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The future of Starwood (and its popular SPG program) has been up in the air since the acquisition battle between Anbang and Marriott unfolded over the last few months. Now that a merger with Marriott’s been approved, award-travel enthusiasts can make some educated guesses about what the move will mean for Starwood Preferred Guest — in the long term, for instance, Marriott said it envisions a combined program rather than two separate ones.

While this means Starpoints won’t likely be around for decades to come, for now they remain one of the most useful loyalty program currencies, regularly topping my monthly valuations at 2.5 cents apiece. I value Starpoints so highly because of the great value you can get from them, through hotel award night redemptions, transfers to more than 30 airline partners and one-of-a-kind events and experiences via SPG Moments.

Whether you decide to continue earning Starpoints in light of the impending merger with Marriott will likely depend on your travel plans and goals in the short to medium term. If you’re already feeling skittish and looking toward banking your loyalty with another hotel program, though, it’s good to know that your current stash of Starpoints can be put to use with the program’s wide variety of transfer partners. Following up on our series looking at transfer times for American Express Membership Rewards points, Chase Ultimate Rewards points and Citi ThankYou Rewards points, today I’ll take a look at the time it takes to move SPG points to all partners. Settle in, because this is a lengthy list!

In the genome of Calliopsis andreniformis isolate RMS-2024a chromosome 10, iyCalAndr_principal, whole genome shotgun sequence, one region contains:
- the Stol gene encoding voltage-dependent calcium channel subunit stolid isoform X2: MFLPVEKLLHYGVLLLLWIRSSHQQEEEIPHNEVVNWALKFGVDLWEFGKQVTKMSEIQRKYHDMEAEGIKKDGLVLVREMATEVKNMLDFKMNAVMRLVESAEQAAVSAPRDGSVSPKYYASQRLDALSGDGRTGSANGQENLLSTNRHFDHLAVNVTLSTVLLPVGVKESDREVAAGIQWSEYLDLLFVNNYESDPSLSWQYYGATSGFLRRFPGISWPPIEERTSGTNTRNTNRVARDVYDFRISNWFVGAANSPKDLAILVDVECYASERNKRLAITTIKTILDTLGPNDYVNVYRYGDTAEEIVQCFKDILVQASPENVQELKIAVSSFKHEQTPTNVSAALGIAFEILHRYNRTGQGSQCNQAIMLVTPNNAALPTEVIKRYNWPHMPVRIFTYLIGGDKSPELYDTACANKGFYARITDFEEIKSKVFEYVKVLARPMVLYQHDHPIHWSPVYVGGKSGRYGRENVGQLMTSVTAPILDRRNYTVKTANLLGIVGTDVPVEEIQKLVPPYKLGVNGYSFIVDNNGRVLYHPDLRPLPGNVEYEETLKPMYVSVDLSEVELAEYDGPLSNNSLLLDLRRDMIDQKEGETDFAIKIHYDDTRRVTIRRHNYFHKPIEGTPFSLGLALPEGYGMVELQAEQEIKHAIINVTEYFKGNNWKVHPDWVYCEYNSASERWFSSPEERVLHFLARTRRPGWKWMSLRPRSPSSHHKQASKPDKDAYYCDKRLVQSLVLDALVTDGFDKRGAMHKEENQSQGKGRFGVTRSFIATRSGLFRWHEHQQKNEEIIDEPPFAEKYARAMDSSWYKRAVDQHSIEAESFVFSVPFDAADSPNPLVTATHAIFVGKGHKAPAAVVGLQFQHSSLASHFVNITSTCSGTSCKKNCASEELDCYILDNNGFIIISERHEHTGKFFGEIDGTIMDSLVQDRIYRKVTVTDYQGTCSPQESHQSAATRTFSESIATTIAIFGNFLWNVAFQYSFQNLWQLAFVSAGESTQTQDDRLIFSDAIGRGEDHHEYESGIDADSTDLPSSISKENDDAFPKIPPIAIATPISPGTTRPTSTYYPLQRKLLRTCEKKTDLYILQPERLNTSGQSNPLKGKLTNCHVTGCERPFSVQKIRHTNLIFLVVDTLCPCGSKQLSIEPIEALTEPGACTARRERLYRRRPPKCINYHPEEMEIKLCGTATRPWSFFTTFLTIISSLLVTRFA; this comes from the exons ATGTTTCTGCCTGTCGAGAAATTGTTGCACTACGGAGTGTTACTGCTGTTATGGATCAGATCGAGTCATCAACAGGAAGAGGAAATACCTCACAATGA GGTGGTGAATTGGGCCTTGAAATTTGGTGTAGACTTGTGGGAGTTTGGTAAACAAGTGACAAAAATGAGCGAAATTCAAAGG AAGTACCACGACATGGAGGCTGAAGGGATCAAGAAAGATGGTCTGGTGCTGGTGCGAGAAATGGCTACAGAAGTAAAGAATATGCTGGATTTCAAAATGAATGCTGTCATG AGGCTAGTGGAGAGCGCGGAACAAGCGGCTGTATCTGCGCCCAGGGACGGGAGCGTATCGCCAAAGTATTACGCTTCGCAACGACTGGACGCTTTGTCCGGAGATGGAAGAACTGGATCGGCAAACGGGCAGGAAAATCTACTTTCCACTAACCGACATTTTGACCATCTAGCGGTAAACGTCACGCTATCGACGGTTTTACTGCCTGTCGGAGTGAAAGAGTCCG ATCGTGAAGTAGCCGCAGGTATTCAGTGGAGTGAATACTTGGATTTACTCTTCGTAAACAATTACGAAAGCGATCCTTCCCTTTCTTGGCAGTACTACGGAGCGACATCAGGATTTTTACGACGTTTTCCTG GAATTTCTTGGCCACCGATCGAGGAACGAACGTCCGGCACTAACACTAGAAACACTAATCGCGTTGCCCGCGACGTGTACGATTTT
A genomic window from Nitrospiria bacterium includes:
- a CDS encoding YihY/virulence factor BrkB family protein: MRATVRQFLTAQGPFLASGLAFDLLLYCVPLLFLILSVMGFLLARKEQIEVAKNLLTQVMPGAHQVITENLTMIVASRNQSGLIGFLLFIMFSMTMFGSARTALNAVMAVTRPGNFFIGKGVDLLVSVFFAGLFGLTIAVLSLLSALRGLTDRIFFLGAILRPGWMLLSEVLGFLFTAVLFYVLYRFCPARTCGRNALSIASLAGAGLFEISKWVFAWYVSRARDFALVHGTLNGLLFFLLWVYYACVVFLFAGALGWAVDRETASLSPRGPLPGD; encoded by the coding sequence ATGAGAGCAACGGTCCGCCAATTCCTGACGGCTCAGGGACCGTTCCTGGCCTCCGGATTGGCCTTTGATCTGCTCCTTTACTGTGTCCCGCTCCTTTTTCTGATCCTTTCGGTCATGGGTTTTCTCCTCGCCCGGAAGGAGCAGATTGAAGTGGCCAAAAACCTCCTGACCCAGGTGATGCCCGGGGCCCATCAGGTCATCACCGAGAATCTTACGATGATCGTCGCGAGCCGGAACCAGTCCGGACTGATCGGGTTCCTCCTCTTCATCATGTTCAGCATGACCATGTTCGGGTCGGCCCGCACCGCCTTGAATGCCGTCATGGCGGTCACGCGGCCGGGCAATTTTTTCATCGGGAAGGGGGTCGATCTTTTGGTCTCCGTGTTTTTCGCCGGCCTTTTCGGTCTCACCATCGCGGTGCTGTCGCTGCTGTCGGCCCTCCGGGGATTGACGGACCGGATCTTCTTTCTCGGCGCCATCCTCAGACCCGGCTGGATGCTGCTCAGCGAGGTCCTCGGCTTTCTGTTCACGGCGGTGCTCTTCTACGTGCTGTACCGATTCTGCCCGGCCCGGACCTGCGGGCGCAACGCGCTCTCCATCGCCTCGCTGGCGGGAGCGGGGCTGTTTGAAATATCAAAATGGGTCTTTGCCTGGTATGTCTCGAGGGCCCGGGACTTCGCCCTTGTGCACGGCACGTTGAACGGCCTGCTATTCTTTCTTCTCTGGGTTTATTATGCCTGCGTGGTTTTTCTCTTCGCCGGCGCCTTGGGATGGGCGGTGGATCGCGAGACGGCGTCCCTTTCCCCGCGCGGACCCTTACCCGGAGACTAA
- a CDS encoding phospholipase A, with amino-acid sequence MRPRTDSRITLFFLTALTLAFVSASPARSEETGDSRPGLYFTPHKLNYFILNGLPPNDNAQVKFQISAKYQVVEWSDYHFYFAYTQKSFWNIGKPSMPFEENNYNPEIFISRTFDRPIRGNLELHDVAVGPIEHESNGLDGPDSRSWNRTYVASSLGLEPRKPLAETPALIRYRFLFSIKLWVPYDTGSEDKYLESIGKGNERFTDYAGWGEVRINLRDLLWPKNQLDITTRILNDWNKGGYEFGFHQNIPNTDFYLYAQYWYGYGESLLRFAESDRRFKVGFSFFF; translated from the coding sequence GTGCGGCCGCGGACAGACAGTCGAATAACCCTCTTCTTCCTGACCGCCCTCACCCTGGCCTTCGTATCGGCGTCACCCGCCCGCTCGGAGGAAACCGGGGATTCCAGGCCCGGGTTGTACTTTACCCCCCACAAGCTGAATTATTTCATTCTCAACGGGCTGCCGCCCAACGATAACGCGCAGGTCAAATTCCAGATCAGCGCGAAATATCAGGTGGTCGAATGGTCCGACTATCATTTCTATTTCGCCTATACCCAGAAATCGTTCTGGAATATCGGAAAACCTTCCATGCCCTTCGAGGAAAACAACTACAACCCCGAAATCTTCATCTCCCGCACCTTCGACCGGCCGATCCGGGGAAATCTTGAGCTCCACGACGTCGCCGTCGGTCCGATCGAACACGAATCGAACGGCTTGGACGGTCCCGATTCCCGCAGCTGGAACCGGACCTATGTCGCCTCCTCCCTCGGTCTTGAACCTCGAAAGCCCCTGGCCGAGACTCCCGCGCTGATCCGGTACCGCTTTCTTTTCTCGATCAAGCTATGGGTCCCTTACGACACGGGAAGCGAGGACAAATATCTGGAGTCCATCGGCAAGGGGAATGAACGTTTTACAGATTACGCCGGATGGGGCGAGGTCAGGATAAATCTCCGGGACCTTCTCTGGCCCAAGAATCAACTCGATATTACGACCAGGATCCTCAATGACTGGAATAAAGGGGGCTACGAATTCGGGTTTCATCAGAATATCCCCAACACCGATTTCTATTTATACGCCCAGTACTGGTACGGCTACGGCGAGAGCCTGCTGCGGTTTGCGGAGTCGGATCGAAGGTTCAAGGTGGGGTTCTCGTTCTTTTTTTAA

To come up with the data below, the TPG team and I performed sample Starpoint transfers to each of the program’s airline partners. (Note that Amtrak is also a transfer partner but wasn’t included in our test.) As you’ll see below, there were a few glitches — though the majority of transfers were successful.

Program Transfer Time Transfer Rate
Aegean Airlines Miles&Bonus 10 days 1:1
Aeromexico Club Premier 1.5 days 1:1
Air Canada Aeroplan 5 days 1:1
Air Berlin topbonus 7 days 1:1